Untie My Heart
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Rams are the most difficult to shear. There is nothing like trying to move around three hundred pounds of indignation and hard-homed obstinance.
-- Emma Darlington Hotchkiss
Yorkshire Ways and Recipes
The events that would drop Emma Hotchkiss -- verily sink, she might have said -- into a quagmire of sin and crime began on the first sunny day she'd seen in a week as she galumphed gracelessly across a green Yorkshire field in the vicar's unbuckled muck boots. His boots, with her in them, clopped along, as big as buckets on her feet, making a nice rhythm: a hollow plock on the lumpy ground, then a clap as her foot knocked forward, her ankle catching at the gum rubber instep. She held her skirts high as she made good progress, collecting nary a mishap. That is to say, out of habit and despite the protective boots, she stayed clear of sheep droppings while making a fairly direct path for the far road, which she had to cross to get to her neighbors', the Tuckers', farm. She was headed there to collect their mending, which was how she brought in the extra shilling or two.
Emma was about fifty yards from the road, when she heard the unusual noise: a rising clatter that halted her, making her twist at the waist to look sideways down the road.
There, on the other side of the hedgerow, from around the far bend, a huge coach appeared, one of the largest she had ever seen. The driver atop it, hunched forward, heeyahed the horses as he energetically cast and recast his whip, calling to his team of eight. The whole thing, vehicle, team, and driver, shook and rolled hell for leather up the lane toward Emma, an unbelievable sight.
And not just because of the size and noise and lightning haste of the vehicle. The horse team comprised, shoulder to shoulder, eight of the shiniest black coaching stallions she'd ever laid eyes on -- like black glass -- with glimpses above the hedgerow of galloping white socks to their knees and hocks. Any more perfectly matched horses could not have existed, nor galloped better in time. Their braided manes jarred along in perfect synchronicity to a jangle of tack and the clatter of wheels, the brass fittings sparkling in glints from the sun. The coach itself shone: As it came closer, its black and green and gold filigree paint all but leaped into relief, bright, crisp, and clean in the way of new things.
It was a new brougham, in its seat a coachman in new livery, while, peering over the back, two footmen held on for all they were worth -- each with one arm through a metal rail, the other gloved hand clamped to the crown of his top hat. Such rolling magnificence did not often frequent the country roads this far north of London. There was only one reason such an event should happen today, and, as the vehicle sped by, the family crest on the side of the carriage confirmed her suspicion: The new Viscount Mount Villiars was taking up residence. At jolly high speed.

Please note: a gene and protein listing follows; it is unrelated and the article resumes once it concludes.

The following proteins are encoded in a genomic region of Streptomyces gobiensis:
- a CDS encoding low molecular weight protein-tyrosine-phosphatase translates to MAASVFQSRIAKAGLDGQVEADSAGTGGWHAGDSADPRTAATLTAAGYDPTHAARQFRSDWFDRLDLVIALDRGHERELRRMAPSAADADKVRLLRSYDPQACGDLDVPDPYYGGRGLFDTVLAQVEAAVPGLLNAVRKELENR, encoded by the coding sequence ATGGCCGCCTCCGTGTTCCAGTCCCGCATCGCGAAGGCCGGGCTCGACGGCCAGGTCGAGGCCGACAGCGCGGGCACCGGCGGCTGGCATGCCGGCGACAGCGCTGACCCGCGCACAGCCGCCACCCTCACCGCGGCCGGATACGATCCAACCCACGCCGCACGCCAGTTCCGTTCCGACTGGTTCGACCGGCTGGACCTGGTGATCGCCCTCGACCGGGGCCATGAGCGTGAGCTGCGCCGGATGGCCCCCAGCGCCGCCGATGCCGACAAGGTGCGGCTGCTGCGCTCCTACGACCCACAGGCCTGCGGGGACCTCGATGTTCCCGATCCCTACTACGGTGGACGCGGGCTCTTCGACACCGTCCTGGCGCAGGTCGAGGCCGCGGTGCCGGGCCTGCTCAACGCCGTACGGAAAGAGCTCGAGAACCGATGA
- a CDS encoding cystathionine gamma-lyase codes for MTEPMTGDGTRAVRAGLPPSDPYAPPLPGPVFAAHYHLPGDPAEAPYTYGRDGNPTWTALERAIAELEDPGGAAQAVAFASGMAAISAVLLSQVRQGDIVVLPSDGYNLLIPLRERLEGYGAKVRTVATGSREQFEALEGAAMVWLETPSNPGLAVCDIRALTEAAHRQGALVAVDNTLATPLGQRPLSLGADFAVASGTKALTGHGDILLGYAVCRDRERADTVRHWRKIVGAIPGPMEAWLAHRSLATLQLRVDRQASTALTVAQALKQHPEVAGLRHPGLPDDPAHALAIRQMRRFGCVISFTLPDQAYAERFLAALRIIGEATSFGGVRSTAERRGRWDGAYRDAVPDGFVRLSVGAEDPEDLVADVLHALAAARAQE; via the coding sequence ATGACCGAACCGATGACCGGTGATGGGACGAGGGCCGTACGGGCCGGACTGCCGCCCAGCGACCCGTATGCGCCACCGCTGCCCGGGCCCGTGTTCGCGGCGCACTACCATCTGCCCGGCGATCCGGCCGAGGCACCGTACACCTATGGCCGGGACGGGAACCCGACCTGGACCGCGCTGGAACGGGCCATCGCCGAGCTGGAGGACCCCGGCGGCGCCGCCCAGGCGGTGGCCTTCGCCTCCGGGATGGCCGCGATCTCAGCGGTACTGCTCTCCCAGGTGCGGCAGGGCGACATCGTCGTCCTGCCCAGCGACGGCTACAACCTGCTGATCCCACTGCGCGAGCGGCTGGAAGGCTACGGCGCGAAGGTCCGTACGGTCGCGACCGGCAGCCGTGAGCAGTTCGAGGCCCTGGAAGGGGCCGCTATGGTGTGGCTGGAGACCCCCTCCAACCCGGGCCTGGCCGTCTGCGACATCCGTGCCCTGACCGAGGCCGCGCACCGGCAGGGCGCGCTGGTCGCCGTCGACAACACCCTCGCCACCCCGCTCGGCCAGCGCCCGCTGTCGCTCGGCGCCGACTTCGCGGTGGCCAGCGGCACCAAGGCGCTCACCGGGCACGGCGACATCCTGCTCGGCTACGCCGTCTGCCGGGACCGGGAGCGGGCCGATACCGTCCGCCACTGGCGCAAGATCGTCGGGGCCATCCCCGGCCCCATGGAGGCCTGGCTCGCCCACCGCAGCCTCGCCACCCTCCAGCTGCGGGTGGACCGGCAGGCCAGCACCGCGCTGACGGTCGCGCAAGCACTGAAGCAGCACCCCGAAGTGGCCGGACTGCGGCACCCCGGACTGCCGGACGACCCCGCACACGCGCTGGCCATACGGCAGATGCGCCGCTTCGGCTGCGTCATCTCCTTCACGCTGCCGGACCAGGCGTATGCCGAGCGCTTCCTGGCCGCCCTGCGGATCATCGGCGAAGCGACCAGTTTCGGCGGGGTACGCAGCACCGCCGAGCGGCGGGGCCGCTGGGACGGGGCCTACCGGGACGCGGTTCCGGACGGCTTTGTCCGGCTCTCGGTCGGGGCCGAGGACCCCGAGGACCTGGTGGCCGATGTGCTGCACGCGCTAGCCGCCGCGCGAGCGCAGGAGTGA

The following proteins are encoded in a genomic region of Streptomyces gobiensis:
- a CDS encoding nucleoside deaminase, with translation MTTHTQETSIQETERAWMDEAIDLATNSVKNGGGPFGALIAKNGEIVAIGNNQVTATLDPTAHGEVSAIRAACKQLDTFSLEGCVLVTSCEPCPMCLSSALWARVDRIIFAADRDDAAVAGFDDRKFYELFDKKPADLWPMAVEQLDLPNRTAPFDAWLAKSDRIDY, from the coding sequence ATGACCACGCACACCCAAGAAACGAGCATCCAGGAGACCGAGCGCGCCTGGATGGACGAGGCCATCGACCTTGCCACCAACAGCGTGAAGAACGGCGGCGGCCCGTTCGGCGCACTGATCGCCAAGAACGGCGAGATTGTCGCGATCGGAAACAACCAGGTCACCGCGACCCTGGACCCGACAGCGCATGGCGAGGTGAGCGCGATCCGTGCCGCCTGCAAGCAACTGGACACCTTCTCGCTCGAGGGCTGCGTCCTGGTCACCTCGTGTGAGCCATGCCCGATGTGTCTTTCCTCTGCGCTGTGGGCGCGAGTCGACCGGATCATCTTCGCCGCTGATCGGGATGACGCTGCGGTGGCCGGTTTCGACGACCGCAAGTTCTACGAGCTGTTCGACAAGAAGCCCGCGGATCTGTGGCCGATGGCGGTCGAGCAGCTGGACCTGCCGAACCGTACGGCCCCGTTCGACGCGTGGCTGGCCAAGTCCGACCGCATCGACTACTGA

Not that he would like what he saw when he got there. If he took the time to see it -- the old place, Castle Dunord, had fallen into disrepair. Though what did it matter? He wouldn't stay long. The Viscounts Mount Villiars never did.
She shook her head, thinking how dangerous it was for a carriage to race through narrow, crooked roads bordered by hedgerow and stone boundaries as old as the Roman invasion. The new viscount was going to kill himself (which was, come to think of it, what the last viscount did).
But, no, in the next moment, her silent rebuke heralded a different disaster, one more her own: For, up the road, from within a huge cloud of dust, the careening coach barely visible within it, came an exclamation, the coach driver yelling something. This quickly blurred into the scrape of carriage wheels, the creak of springs, a din of metal and stone. After which Emma distinctly heard a small thud and a tiny outcry.
Not human. Animal. Thank God, she thought at first, though her heart sank. For she knew the cry instantly -- as it came again -- to be the loud, plaintive bleat of a sheep.
The bleating pierced the air with distress, louder, clearer as the clatter of the carriage dimmed -- the vehicle swerved in the lane, then trundled off again with nary more than a pause. While the bleating continued, high-pitched, desperate, hurt. No, not a sheep. A lamb. A baby. The sound was thin-voiced, forlorn: The wee animal bayed.
Emma was running. She wasn't sure when she'd begun, only that she moved her legs as fast as they would go, her skirts hiked in her fists, her heart thudding loud in her chest. The air she breathed felt hot in her lungs as her feet beat against the ground up into her shins. Or clomp-hopped -- somewhere, she'd lost a boot in the bargain, so her gallop had become lopsided. As she came up on the hedgerow, she saw the carriage disappear completely in a puff of dust at the next bend, its rumble fading to a distant drone. Gone. She clambered up and over the thick bushes, her clothes and hair tangling in them. The hedgerow held her for a minute, with Emma struggling, shoving at it, branches snapping, scratching. Then it released her, and she was out onto the road.
Silence, all but for the rasp of her own breathing and the thump-thump of her heart that echoed in her ears. On the road though, no sound. Quiet reigned as she spotted the lamb. It was only a few yards up, midway in the short straightaway. She hurried over, then squatted beside it, a pathetic thing at the edge of the roadbed. The animal lay on its side at an awkward angle, a tangle of thin black legs, the rear ones bright with blood. Its hips and abdomen oozed, the red spreading into the woolly white coat ...